What is the Issue?

The growth projected to continue at a rapid rate in Collin County during the coming decades will presents serious challenges to the local transportation system and addressing them will require concerted and ongoing action.  Additional funds and a range of financing tools will be needed to maintain our existing roads and build new transportation infrastructure in order to keep up with the growing population and employment base in the county.

It is important to note that four important thoroughfares in the Collin County area made TxDOT’s top 100 “Most Congested” Roadways in Texas list in 2014: US 75 between President George Bush Tollway (PGBT) and SH 190 (#18); North Dallas Tollway between LBJ and PGBT (#43); US 75 between US 380 and SH 399 (#68); and Coit Road between Frankford and Forest Lane ranked (#100).  TxDOT estimates the congestion on these roads creates almost 1 million hours of delays per mile and costs drivers $120 million each year.

As our county continues to grow, new infrastructure will be required to ensure that we can maintain a high quality of life for the community and a vibrant local business environment.  Regional plans show that the Dallas-Fort Worth area will face a transportation funding shortfall of almost $300 billion during the next 20 years and Collin County projects will require investment of almost $1 billion just to deal with expected congestion over the next five years.

What is Being Done?

The Texas Department of Transportation (TxDOT) has asked the State for an additional $4 billion in annual funding in order to maintain current congestion levels as the state’s population grows. TxDOT will then allocate those funds into solving the state’s two most pressing transportation problems: $1 billion to keep up with maintenance and $3 billion to counter the growing congestion.



In an effort to raise money for funding important transportation infrastructure development in Texas, the Texas Legislature in 2013 passed a proposed Constitutional amendment (Senate Joint Resolution 1) to increase transportation funding by $1.2 billion annually, after much protracted debate lasting several legislative sessions. The measure (Proposition 1) was approved by voters as a ballot measure in November 2014.

During the 2015 Legislative Session, measures are being considered that could add $3 billion, or more, each year for TxDOT projects.  These bills would provide funds from sales taxes to supplement per-gallon gas tax revenues, the traditional source of funding that has been declining as fuel efficiency has increased.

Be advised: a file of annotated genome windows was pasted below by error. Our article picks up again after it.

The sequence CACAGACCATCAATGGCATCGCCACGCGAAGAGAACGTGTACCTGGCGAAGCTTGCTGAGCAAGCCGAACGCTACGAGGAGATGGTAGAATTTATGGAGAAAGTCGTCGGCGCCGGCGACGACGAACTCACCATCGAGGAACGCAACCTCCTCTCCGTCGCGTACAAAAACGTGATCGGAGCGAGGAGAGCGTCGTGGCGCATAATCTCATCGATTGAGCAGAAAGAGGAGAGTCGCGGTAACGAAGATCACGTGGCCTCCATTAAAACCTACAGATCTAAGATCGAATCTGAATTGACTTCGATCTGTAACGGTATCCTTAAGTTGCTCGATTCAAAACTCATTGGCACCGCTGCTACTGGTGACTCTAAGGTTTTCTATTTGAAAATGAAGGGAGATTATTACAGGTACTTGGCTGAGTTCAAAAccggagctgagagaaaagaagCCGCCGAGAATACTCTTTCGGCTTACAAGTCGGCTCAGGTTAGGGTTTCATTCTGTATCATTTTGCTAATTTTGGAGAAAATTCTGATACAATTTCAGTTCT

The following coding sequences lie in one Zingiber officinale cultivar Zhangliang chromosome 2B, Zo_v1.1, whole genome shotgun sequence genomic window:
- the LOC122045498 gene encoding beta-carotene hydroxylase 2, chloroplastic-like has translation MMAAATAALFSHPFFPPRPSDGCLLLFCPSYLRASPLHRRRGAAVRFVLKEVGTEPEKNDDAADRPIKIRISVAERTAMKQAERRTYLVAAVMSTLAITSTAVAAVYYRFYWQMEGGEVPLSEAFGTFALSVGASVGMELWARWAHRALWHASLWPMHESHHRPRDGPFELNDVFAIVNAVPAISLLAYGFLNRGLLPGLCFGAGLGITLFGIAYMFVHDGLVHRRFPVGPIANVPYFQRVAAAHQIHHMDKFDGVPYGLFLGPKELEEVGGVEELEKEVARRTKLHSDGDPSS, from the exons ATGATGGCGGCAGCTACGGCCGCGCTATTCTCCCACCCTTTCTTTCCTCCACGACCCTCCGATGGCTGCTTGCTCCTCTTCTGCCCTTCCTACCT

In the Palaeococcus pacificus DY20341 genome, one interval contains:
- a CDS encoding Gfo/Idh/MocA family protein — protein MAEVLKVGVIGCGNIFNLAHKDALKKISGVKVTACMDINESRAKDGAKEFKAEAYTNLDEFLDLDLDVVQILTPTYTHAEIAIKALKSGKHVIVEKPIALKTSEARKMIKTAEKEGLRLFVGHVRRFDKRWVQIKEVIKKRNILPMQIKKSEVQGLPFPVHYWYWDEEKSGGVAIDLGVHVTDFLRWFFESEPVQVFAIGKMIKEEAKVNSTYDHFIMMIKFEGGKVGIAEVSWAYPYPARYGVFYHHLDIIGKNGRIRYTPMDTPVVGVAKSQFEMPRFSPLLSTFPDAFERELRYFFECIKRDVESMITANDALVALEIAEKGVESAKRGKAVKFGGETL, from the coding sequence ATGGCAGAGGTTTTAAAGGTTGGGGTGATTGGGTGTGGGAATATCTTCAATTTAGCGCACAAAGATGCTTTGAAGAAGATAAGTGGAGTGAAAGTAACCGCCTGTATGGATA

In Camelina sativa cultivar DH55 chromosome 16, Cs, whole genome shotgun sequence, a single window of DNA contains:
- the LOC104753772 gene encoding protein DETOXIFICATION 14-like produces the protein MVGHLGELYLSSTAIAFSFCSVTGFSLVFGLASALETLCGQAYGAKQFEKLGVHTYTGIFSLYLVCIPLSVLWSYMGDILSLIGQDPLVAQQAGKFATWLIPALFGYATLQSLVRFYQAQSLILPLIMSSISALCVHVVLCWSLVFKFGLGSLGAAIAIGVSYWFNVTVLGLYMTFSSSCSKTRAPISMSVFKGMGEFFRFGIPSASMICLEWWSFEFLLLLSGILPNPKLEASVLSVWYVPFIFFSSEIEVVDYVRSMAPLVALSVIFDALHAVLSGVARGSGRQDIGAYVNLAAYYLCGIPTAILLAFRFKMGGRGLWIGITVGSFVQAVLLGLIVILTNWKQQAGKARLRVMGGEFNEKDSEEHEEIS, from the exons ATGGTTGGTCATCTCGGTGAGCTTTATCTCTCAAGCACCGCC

The federal government is also continuing to debate short-term measures to reauthorize programs that allocate funding to states prior to a May 31, 2015, deadline along with longer- term funding options.  Currently, federal funding provides approximately 40 percent of TxDOT’s budget.  The Federal highway program faces two challenges: decreasing gax tax revenues, causing an estimated $16 billion annual shortfall; and lack of a multi-year funding measure – since the last bill expired in 2009, Congress has passed a series of short-term funding “patches” which make planning for future years more difficult.


CCBA Engagement

Quality transportation infrastructure underpins the basic functioning of any community and its economy. The Collin County Business Alliance therefore believes that it is important to ensure that existing roads in Collin County are maintained; new roads are built at a high standard; and that efficiency and community needs are always considered high priorities.

In 2014, CCBA hosted a Transportation Summit which brought together leaders from across Collin County to discuss the top transportation issues facing our region.  We also fully supported the passage of Proposition 1 in 2014 by encouraging members of the CCBA and the community to vote on the ballot measure.

Striving to ensure that the Federal, State and Local Governments provide adequate funding for transportation, the CCBA keeps a close eye on transportation funding bills considered by lawmakers.  We are continuing to monitor state and federal activities and, when appropriate, will consider support for measures that address priority transportation goals for Collin County.